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are filling up the measure of our iniquity, the consumption is advancing, and every day we draw nearer and nearer to dissolution. Whereas, if we accept of the ponishment of our iniquity, and put away from us those evil doings which provoke the Lord to jealousy, then may we hope that he will return to us in mercy, and rejoice over us to bless us and to do us good; according to that encouraging promise, (Jer. xviii. 7.) “ At what instant I shall speak concerning a nation, and concerning a kingdom, to pluck up, and to pull down, and to destroy; if that nation, against which I have pronounced, turn from their evil, I also will repent of the evil that I thought to do unto them."
It is this which should always give check to any de. sponding thoughts. We have but one to please, one whose favour is desirable, and one wbo is most easily pleased; because he hath told us, without ambiguity, what will please him; and at the same time hath declared bis readiness to aid our feeble endeavours, by working in us effectually both to will and to do of biş good pleasure.
Let us then hearken to the call of the Lord God of Hosts. Let us, with weeping and mourning, return to bim, from whom, alas! we have deeply revolted, and ask of him, this day, the spirit of repentance, and grace to walk in newness of life, by bringing forth fruits meet for repentance.
In this way only can we hope, that he who hath the hearts of all men in bis hands, will give judgment to them who sit in judgment, and strength to those who turn the battle from the gate; and cause our eyes once more to see our Jerusalem a quiet habitation, a tabernacle that shall not be taken down, none of whose cords shall be broken, neither any of the stakes thereof ever removed. Amen.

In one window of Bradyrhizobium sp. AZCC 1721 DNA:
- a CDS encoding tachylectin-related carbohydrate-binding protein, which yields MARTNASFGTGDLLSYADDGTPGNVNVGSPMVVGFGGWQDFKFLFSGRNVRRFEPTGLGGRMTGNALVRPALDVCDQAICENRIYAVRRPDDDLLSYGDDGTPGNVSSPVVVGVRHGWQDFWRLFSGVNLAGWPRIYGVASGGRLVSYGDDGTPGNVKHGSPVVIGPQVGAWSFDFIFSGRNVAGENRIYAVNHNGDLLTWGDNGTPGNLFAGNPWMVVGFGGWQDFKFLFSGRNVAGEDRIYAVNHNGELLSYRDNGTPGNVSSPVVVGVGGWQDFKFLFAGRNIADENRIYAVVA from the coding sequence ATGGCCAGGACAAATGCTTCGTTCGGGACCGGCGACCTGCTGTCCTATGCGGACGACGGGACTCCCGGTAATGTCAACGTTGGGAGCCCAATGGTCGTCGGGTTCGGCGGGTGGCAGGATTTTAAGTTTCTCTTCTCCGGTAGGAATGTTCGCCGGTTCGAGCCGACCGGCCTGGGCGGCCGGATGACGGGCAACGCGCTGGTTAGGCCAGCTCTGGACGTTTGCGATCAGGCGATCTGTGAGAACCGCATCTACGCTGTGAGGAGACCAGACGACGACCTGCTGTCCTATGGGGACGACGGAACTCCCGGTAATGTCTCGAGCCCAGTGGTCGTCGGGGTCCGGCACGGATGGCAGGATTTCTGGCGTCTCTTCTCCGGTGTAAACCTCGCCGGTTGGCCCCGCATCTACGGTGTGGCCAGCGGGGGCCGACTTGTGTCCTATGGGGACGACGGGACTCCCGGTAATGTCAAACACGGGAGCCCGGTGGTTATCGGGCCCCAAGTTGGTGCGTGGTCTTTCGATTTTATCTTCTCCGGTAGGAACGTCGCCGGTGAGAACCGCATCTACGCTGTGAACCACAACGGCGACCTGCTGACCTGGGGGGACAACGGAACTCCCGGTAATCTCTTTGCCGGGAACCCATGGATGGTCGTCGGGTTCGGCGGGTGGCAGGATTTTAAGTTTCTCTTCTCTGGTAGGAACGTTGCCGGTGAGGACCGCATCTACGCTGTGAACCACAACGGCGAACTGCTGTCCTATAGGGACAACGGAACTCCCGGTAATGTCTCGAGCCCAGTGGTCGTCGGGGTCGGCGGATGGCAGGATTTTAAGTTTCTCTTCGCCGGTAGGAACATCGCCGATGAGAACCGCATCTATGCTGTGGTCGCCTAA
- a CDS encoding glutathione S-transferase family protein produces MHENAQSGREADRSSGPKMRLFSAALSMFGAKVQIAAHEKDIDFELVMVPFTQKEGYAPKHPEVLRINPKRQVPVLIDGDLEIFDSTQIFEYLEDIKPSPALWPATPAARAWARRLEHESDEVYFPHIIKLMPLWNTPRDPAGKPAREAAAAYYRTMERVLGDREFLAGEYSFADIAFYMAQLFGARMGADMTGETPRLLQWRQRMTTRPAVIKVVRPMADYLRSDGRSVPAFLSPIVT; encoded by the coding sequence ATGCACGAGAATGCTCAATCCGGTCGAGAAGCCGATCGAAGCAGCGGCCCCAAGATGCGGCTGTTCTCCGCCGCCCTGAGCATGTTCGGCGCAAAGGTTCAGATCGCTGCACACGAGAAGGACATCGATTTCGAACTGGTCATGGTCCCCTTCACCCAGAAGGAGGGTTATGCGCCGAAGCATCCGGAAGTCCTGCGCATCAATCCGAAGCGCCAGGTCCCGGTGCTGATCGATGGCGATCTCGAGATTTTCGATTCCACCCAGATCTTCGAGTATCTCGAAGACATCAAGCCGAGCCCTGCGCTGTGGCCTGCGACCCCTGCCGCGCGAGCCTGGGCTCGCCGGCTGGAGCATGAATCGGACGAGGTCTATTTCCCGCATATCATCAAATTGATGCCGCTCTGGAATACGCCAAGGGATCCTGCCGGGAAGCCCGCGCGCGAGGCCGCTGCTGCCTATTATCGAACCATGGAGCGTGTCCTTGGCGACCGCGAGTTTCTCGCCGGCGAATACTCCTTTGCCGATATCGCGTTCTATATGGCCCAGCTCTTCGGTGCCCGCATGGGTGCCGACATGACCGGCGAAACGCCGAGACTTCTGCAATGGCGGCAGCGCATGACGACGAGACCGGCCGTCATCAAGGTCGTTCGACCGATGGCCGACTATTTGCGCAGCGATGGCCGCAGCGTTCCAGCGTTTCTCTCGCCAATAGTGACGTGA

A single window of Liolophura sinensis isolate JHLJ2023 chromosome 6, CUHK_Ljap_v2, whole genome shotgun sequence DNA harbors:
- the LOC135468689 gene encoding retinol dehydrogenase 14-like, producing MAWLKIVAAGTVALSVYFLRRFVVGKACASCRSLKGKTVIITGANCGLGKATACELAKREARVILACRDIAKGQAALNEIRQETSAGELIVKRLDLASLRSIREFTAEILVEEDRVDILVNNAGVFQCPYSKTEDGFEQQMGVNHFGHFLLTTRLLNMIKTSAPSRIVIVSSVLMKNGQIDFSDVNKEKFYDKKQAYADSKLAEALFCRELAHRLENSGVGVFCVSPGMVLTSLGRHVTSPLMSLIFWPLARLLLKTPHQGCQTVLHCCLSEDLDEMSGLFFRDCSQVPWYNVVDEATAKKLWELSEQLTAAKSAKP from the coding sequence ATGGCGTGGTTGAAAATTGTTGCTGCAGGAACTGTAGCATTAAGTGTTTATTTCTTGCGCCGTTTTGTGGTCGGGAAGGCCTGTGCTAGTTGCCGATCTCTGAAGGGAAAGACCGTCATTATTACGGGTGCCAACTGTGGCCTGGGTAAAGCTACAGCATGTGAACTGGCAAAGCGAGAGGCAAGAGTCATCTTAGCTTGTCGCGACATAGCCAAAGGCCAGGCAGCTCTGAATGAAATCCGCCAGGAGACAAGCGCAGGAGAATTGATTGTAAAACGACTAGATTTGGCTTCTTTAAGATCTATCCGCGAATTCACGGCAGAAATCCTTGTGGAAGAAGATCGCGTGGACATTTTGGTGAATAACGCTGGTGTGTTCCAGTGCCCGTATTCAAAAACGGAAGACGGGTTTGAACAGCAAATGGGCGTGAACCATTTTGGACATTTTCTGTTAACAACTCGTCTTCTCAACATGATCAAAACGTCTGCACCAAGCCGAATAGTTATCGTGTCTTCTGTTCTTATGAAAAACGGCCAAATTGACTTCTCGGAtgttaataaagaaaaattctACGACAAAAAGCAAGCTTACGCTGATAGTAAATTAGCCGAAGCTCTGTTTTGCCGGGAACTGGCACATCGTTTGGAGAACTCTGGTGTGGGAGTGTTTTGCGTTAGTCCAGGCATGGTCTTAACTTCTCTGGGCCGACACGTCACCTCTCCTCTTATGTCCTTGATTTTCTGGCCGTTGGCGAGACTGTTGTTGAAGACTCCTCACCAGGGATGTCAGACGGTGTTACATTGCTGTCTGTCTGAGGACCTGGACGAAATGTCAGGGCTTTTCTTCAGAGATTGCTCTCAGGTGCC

REVELATION ii. 18.
I counsel thee to buy of me gold tried in the fire, that
thou mayest be rich; and white raiment, that thou mayest be clothed, and that the shame of thy nakedness do not appear: and anoint thine eyes with eyesalve, that thou mayest see.
BEFORE I enter upon the consideration of this gra. cious counsel, I conceive it may be of use to give you some account, First, of the person who gave the advice; and, Secondly, of those to whom it was addressed. The
gave the advice was our Lord Je. sus Christ; that Wonderful Counsellor, and Prince of Peace, foretold by the prophet Isaiah, of the increase of whose government there shall be no end. Here he styles himself the Amen, the Faithful and true Witness: One whose word may be depended upon, who does not come and go, say and unsay, but who is always in one mind, without any variableness or shadow of turning. He is God's witness to the sons of men; and as he is perfectly acquainted with the Father, so he faithfully reports the Father's mind and will to us. His testimony is infallible; for as he cannot be deceived himself, so neither is he capable of deceiving others. I need scarcely observe to you the vast importance of this part of his character. Indeed without it, our faith, and consequently our hope and comfort, would be mere delusion; but blessed be God, the truth and faithfulness of this divine
witness, doth infinitely remove from us every possible cause or ground of suspicion. Men may utter falsehoods through mistake and ignorance; or even when they know the truth, they may be induced, by selfish views, to conceal or disguise it. But neither of these grounds of distrust are applicable to our Lord. His knowledge is unlimited, and absolutely perfect; and his infinite fulness and self-sufficiency, raise him above all kinds of dissimulation or artifice. And probably this is the reason why he styles himself, (in the close of the 14th verse) the Beginning, or first Cause of the creation of God. He can bave no dependance upon the workmansbip of his own hands. As their goodness cannot profit him, neither can their malice hurt him; so that he can be under no temptation, either to overawe them with imagi. pary terrors, or to allure them with vain and flattering promises. Well then, the character of Counsellor is fair and untainted; and, if the advice he gives us is kind and obliging, there is no room to question the sincerity of his good-will. Here, therefore, my brethren, is one great point gained; and as I am afterwards to lay a considerable stress upon it, I beg you may attend to it in the mean time, and consider, as I go along, that the person who spoke in this passage, and in whose name I now speak to you, is the Faithful and True Witness, the independent Creator and Governor of the world.